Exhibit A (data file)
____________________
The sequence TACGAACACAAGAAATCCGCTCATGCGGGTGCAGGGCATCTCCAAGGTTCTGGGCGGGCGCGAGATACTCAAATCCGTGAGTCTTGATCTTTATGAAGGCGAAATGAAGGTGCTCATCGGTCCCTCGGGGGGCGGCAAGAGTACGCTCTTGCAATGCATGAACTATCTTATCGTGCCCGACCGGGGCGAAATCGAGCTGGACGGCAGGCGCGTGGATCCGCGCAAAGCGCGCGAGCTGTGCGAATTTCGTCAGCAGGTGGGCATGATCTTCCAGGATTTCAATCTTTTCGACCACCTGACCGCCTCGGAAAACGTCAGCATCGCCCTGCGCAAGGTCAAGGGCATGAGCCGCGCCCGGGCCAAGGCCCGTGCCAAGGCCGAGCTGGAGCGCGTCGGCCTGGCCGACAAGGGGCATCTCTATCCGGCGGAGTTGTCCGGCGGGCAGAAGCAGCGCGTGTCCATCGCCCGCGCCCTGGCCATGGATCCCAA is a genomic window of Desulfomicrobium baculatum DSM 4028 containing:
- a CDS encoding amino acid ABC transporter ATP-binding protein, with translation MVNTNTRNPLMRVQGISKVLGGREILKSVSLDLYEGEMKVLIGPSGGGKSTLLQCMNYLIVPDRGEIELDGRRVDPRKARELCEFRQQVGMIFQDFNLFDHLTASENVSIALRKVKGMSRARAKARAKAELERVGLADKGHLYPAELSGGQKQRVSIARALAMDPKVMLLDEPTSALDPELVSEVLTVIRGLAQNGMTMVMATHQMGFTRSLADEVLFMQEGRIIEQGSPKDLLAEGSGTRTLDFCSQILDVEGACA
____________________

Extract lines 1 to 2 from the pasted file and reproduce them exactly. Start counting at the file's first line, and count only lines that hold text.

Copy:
The sequence TACGAACACAAGAAATCCGCTCATGCGGGTGCAGGGCATCTCCAAGGTTCTGGGCGGGCGCGAGATACTCAAATCCGTGAGTCTTGATCTTTATGAAGGCGAAATGAAGGTGCTCATCGGTCCCTCGGGGGGCGGCAAGAGTACGCTCTTGCAATGCATGAACTATCTTATCGTGCCCGACCGGGGCGAAATCGAGCTGGACGGCAGGCGCGTGGATCCGCGCAAAGCGCGCGAGCTGTGCGAATTTCGTCAGCAGGTGGGCATGATCTTCCAGGATTTCAATCTTTTCGACCACCTGACCGCCTCGGAAAACGTCAGCATCGCCCTGCGCAAGGTCAAGGGCATGAGCCGCGCCCGGGCCAAGGCCCGTGCCAAGGCCGAGCTGGAGCGCGTCGGCCTGGCCGACAAGGGGCATCTCTATCCGGCGGAGTTGTCCGGCGGGCAGAAGCAGCGCGTGTCCATCGCCCGCGCCCTGGCCATGGATCCCAA is a genomic window of Desulfomicrobium baculatum DSM 4028 containing:
- a CDS encoding amino acid ABC transporter ATP-binding protein, with translation MVNTNTRNPLMRVQGISKVLGGREILKSVSLDLYEGEMKVLIGPSGGGKSTLLQCMNYLIVPDRGEIELDGRRVDPRKARELCEFRQQVGMIFQDFNLFDHLTASENVSIALRKVKGMSRARAKARAKAELERVGLADKGHLYPAELSGGQKQRVSIARALAMDPKVMLLDEPTSALDPELVSEVLTVIRGLAQNGMTMVMATHQMGFTRSLADEVLFMQEGRIIEQGSPKDLLAEGSGTRTLDFCSQILDVEGACA